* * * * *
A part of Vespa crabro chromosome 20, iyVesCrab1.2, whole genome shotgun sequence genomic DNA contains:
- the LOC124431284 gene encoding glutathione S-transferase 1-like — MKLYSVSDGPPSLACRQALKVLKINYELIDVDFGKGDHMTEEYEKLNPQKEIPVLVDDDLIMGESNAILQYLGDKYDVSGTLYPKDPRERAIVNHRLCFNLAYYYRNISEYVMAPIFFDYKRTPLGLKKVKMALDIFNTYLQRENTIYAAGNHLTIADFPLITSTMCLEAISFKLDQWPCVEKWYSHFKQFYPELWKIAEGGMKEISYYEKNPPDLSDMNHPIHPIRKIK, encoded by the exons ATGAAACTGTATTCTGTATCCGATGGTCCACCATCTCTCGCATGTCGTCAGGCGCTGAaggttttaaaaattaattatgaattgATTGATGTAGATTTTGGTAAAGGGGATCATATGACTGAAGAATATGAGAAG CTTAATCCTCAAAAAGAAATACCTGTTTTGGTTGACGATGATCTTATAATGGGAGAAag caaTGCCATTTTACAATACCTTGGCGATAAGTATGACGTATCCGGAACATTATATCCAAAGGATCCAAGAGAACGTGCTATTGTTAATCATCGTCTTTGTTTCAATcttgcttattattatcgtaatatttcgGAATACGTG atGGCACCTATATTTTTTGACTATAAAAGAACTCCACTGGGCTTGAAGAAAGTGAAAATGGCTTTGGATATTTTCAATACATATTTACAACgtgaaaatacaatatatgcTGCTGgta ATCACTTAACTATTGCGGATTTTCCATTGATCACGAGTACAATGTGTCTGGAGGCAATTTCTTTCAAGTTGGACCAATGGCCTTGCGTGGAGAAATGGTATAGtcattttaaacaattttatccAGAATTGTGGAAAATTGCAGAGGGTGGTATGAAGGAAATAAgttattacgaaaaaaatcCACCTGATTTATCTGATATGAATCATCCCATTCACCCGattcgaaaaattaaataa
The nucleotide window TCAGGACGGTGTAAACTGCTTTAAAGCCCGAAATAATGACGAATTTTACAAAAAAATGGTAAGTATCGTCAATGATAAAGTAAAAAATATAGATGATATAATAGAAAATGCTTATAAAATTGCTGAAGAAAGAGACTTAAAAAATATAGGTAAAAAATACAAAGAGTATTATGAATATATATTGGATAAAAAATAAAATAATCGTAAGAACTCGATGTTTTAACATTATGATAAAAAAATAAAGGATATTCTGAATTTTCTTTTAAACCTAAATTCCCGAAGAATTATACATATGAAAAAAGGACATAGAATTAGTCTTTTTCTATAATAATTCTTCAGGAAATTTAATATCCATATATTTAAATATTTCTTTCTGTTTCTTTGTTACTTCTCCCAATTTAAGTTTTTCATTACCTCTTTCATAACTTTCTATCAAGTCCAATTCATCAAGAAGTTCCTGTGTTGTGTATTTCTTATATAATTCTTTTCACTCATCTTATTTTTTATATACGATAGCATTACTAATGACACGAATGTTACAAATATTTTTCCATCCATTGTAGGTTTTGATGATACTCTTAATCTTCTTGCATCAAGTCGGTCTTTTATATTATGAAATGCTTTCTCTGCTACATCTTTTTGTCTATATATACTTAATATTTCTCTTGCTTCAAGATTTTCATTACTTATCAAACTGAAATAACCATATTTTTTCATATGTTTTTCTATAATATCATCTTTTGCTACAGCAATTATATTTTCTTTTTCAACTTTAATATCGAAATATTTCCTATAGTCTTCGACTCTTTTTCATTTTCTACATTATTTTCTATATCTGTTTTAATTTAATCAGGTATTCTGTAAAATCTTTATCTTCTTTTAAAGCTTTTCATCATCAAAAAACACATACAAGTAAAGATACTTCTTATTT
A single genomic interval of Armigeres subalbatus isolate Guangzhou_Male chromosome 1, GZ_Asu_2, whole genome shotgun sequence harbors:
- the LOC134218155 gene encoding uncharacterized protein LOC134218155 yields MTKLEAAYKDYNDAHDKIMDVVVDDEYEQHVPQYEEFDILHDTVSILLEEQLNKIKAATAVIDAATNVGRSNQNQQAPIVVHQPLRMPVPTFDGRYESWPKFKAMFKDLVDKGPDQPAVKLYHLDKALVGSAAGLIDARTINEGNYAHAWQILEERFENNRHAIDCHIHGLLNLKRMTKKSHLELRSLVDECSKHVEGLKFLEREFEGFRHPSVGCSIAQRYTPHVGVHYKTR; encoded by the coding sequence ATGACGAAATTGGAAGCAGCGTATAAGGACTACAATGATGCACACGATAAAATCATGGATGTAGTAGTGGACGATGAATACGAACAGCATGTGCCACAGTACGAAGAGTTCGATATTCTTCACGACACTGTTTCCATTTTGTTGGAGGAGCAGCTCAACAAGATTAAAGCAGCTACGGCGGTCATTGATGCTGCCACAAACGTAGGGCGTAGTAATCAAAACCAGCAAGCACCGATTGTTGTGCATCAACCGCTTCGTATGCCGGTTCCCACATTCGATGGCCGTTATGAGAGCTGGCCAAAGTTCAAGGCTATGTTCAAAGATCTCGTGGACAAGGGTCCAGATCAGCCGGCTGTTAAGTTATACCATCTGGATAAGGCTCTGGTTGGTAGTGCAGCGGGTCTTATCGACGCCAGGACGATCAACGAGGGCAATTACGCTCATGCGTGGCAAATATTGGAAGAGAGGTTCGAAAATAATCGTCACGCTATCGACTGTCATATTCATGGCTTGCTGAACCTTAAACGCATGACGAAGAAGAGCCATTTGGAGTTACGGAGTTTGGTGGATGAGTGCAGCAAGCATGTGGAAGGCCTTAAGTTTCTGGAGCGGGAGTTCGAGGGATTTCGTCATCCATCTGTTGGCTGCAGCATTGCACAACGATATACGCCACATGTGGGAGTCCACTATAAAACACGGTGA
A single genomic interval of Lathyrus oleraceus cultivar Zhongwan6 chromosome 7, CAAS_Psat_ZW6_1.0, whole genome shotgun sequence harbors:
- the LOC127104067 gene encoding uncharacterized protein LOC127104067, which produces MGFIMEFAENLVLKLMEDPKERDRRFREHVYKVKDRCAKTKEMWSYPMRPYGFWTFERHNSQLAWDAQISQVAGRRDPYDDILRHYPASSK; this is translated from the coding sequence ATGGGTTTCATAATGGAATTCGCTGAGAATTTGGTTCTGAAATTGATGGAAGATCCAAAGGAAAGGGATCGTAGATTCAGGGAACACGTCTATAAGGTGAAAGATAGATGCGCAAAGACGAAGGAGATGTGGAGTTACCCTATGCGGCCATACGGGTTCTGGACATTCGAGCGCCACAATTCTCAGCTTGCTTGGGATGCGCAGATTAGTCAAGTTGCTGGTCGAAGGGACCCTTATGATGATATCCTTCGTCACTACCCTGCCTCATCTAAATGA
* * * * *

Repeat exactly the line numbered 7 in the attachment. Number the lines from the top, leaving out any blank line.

- the LOC127104067 gene encoding uncharacterized protein LOC127104067, which produces MGFIMEFAENLVLKLMEDPKERDRRFREHVYKVKDRCAKTKEMWSYPMRPYGFWTFERHNSQLAWDAQISQVAGRRDPYDDILRHYPASSK; this is translated from the coding sequence ATGGGTTTCATAATGGAATTCGCTGAGAATTTGGTTCTGAAATTGATGGAAGATCCAAAGGAAAGGGATCGTAGATTCAGGGAACACGTCTATAAGGTGAAAGATAGATGCGCAAAGACGAAGGAGATGTGGAGTTACCCTATGCGGCCATACGGGTTCTGGACATTCGAGCGCCACAATTCTCAGCTTGCTTGGGATGCGCAGATTAGTCAAGTTGCTGGTCGAAGGGACCCTTATGATGATATCCTTCGTCACTACCCTGCCTCATCTAAATGA